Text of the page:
In 1954, the term “land development” appears in a decree, linked to the land consolidation. Two procedures are presented: exchange by private agreement or land consolidation. The land consolidation consists in putting all the lands of a village in concurrent estate and reallocating them in a way that each owner or each farmer recovers the equivalent of their possessions or their anterior leased lands in surface area, or at least in agricultural value, but in any case in a small number of large and massive plots. About 15 million of hectares were regrouped.
Intended for increasing the yields in agriculture, the consolidation eliminates any obstacles to mechanisation. This politic has, thus, a direct consequence on the landscape, leading to the elimination of many bocages, almost 750,000 km of hedgerows. The land consolidations also have the effect of eliminating the agrarian micro-reliefs: ridges, ploughing ridges, bulges, lynchets, and the field curvature.
Aerial views, Somme, around 1950 and around 2006 © DR
Aerial views, Eure-et-Loire, around 1950 and around 2006 © DR
Established on a sloping ground, terrace farming makes the runoff flow easier, allows the infiltration into the soil and limit its erosion. This type of installation allows the cultivation of significant elevation gain grounds. Terrace farming is used in mid-mountain regions, especially in China for the rice cultivation, where some terraced paddy field were created more than a thousand years ago. The Honghe Hani Rice Terraces in the south of China, which stretch over more than 16,000 ha, present different aspects depending on the seasons. Flooded from November to March, they take the green colour of the growing rice from April to September, then become yellow in October when the rice reaches ripeness.
Vues aériennes de cultures pour la compagnie d’aviation Swiss Air, photos Georg Gerster, 1972
Sea of plastic
In the city of Almería in Spain, plastic greenhouses intended for market gardeners stretch over more than 40,000 hectares. Known as “the sea of plastic”, this territory in the south of Andalusia produces more than three million tons of fruits and vegetables off-season, meant for the European market. The region of Almería is characterised by a dry climate. After years of cultivation, freshwater of the phreatic zone started missing, groundwater has become very saline and unusable for cultivation. Factories of sea water desalination were established to meet the needs of the farmers. These factories have encouraged the establishment of new agricultural greenhouses covered by kilometres of plastic sheets.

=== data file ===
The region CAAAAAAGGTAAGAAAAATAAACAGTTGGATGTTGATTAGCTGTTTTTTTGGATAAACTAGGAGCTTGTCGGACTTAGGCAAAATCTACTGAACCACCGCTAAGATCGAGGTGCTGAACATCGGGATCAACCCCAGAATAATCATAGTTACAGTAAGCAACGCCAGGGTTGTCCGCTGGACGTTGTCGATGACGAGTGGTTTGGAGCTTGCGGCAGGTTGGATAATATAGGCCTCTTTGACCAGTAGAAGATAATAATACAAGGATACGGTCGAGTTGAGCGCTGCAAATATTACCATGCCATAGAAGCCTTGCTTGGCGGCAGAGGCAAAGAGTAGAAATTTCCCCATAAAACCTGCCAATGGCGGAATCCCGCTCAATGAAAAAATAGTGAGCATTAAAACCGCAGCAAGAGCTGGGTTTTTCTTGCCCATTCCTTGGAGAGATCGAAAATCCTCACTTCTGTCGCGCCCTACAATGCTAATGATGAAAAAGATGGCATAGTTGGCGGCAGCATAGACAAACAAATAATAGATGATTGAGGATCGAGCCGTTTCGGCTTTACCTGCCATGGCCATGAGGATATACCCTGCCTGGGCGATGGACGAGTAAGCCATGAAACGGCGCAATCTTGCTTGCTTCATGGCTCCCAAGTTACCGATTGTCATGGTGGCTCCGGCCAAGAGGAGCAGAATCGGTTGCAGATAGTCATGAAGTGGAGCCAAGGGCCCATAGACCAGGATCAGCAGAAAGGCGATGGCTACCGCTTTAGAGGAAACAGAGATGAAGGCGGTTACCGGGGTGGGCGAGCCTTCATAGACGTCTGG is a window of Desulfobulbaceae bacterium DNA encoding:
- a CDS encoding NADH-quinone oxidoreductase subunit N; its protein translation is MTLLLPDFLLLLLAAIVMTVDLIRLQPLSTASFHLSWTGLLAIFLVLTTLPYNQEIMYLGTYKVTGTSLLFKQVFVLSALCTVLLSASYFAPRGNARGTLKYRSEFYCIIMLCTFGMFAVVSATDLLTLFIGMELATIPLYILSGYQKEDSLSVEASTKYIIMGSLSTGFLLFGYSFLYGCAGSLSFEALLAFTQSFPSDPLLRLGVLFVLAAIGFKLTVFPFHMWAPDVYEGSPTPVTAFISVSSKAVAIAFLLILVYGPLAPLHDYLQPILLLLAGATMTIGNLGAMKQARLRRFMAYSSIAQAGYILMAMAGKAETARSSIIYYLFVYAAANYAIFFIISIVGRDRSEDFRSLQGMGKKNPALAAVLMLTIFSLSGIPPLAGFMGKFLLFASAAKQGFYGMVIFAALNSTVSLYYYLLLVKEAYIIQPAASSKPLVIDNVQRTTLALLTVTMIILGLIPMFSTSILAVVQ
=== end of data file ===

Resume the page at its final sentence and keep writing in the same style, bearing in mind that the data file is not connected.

The landscape as a narrative resource for the agroecology
The TYFA (Ten Years For Agroecology in Europe) biotechnics modelling constitutes the first step of a scenario proposing a transition of the agriculture and European food to the agroecology by 2050. These illustrations by Suzy Pensuet come from the book Demain, une Europe agroécologique (Pierre-Marie Aubert, Xavier Poux et Marielle Court) published in September 2021 by Editions Actes Sud.
Landscapes of plains and plateaus planted with cereals
Cereal production mostly meant for animal feed or biofuel, expensive farm equipment, large plots for simplified cultivation systems, use of pesticides, high pest pressure selected by the cultivation systems, reduction of biodiversity, heritage species declining in residual habitats.